The global financial crisis of 2008/09 was followed in the UK by a period of economic austerity. The richest areas of the UK were the first to bounce back, and most of these areas are in the south east of England. There is therefore a feeling that the poor are paying for the failed gambling economics of the rich. There is no “we’re all in it together” feel about it. In 2019, the level of household debt in the UK was 141 percent of net disposable income. This was the second highest of the G7 countries behind Canada, the 11th highest in the world. When compared with other developed countries, the UK had the fifth highest level of income inequality in the world at that time.

Now we’re facing even more challenging economic circumstances, where these inequalities are likely to become even greater. How the British government will recover from Covid-19 is under the spotlight. There are rumours ahead of the chancellor’s Autumn budget that the Treasury will push for new taxes on capital gains, pensions, internet sales, fuel and inheritance. Already there are rumblings on the Tory backbenches and after a dismal summer for the government, the chancellor is under intense scrutiny to plug this gap in the nation’s finances. His backbenchers want it done painlessly. His prime minister wants it done without a return to a policy of austerity, a policy that hurt his new voters in the Midlands and the North of England.

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But what will this mean for Scotland? Sturgeon currently has few options.

She could trim the Scottish government’s programme, introduce tuition fees for university students, charge senior citizens for their care and cut back on free prescription and dental charges. These changes would cut the deficit, but they would also bring life in Scotland more in line with life in England, something that would disappoint many in Scotland and lead to charges of “I told you it could not continue” from politicians south of the border.

Sturgeon could also negotiate with Brussels for Scottish membership of the EU. This would be an acceptable solution to many in Scotland given that the Scots voted 62 percent to remain. However, the main obstacle to this solution might come from Madrid rather than London. Spain is desperately trying to suppress Catalan’s independence ambition and would be unlikely to countenance this solution, as it would establish a road map for Catalan independence. The economic figures might also preclude Scotland joining the EU, as the current rules state that aspiring members must have ‘sound public finances’, one of the EU’s four convergence criteria.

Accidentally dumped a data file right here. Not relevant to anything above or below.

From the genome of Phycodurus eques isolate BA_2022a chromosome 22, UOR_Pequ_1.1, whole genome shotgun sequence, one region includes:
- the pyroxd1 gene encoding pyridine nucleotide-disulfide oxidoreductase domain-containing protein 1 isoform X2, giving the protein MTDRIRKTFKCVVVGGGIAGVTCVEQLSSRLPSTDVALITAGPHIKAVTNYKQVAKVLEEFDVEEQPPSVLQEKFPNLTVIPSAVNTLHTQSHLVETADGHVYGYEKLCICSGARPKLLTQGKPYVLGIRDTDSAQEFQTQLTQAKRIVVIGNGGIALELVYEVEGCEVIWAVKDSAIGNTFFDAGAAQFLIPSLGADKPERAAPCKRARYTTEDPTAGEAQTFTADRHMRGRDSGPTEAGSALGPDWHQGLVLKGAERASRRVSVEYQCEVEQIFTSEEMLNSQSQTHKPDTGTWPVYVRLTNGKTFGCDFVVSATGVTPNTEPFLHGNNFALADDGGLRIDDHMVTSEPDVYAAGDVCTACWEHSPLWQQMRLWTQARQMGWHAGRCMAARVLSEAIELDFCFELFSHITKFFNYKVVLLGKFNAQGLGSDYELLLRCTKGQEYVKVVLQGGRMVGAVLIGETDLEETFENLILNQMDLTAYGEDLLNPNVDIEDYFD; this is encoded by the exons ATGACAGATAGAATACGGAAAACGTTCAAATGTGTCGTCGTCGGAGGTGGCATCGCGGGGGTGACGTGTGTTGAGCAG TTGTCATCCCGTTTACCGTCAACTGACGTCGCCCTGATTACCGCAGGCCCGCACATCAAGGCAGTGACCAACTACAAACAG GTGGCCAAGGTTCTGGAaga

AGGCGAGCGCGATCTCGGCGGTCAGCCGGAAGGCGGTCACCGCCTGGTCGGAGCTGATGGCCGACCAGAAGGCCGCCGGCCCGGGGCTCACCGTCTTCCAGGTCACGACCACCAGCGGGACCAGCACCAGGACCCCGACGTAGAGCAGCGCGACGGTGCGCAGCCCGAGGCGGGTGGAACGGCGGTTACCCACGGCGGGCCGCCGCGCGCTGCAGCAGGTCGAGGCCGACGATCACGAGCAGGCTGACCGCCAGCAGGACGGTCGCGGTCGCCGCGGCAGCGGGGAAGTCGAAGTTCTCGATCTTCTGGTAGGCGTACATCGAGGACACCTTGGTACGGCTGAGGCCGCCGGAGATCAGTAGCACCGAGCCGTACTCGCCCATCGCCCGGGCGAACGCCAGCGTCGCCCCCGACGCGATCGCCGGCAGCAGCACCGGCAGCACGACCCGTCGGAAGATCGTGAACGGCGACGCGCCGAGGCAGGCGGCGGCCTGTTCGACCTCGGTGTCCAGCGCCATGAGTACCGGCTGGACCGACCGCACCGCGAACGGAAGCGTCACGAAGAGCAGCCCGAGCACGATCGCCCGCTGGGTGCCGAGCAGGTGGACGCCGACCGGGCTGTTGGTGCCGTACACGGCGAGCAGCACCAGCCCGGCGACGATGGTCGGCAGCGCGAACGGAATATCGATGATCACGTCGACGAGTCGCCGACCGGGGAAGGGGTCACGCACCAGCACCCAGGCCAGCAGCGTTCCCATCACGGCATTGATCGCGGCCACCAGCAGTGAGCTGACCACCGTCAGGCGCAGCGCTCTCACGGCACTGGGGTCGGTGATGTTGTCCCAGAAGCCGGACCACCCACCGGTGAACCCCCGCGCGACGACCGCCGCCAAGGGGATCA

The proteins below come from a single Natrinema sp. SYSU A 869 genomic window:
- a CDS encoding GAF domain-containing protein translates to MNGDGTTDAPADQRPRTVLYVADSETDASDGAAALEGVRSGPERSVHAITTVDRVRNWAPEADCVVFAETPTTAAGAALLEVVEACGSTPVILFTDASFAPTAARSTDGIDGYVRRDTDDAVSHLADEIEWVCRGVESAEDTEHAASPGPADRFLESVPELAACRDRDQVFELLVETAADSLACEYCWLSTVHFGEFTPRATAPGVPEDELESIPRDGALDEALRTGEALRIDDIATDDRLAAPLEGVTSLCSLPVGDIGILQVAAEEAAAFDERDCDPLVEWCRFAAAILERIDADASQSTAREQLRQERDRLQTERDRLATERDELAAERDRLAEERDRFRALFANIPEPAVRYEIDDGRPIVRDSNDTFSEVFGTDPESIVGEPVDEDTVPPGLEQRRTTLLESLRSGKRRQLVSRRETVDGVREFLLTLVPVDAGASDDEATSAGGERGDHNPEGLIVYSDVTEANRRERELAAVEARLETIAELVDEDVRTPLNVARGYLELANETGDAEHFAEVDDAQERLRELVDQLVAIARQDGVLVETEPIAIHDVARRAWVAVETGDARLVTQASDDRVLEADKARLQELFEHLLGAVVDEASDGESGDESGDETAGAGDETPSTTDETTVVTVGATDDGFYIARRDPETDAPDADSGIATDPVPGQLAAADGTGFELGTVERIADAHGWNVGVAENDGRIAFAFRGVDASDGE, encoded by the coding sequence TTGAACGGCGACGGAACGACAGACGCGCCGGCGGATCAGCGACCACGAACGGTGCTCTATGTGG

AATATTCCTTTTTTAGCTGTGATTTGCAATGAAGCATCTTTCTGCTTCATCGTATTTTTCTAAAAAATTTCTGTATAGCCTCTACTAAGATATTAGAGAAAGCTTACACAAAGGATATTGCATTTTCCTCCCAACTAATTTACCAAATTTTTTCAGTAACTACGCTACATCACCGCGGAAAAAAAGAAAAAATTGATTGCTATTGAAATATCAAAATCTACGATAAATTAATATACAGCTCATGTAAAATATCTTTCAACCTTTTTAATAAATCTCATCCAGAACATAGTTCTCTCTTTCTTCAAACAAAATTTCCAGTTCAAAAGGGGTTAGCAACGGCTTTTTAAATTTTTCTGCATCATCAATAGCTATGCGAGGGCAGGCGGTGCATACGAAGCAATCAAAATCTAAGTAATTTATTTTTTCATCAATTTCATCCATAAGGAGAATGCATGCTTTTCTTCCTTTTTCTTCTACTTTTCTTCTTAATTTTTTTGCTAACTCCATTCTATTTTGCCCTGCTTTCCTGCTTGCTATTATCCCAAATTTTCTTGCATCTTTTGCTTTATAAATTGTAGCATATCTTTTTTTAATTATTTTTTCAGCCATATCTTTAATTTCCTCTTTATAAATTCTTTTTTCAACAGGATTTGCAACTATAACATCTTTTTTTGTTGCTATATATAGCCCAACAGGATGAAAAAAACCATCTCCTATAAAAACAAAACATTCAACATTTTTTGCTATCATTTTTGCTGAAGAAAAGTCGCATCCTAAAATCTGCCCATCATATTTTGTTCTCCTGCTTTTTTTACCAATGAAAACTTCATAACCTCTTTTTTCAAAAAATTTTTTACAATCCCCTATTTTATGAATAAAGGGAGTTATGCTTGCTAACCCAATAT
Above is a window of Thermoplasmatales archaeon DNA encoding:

Johnson could of course solve Sturgeon’s dilemma for her. He could declare English independence and offer a new Union to any of the other smaller Celtic countries who wished to remain united with England. Under the Barnett Formula, England spends less per head of population than any other part of the UK. Such a strategy could rid England of its poorer neighbours and free Johnson politically to forge ahead as PM of the ‘outward looking, entrepreneurial country’ he desperately wants to lead. The only thing that the Celtic nations do for a Johnson-led Conservative Party is oppose them in parliament and take government money to pay for social programmes English people can only dream of.

Pie in the sky I hear you say.


Remember this is a Johnson-led government.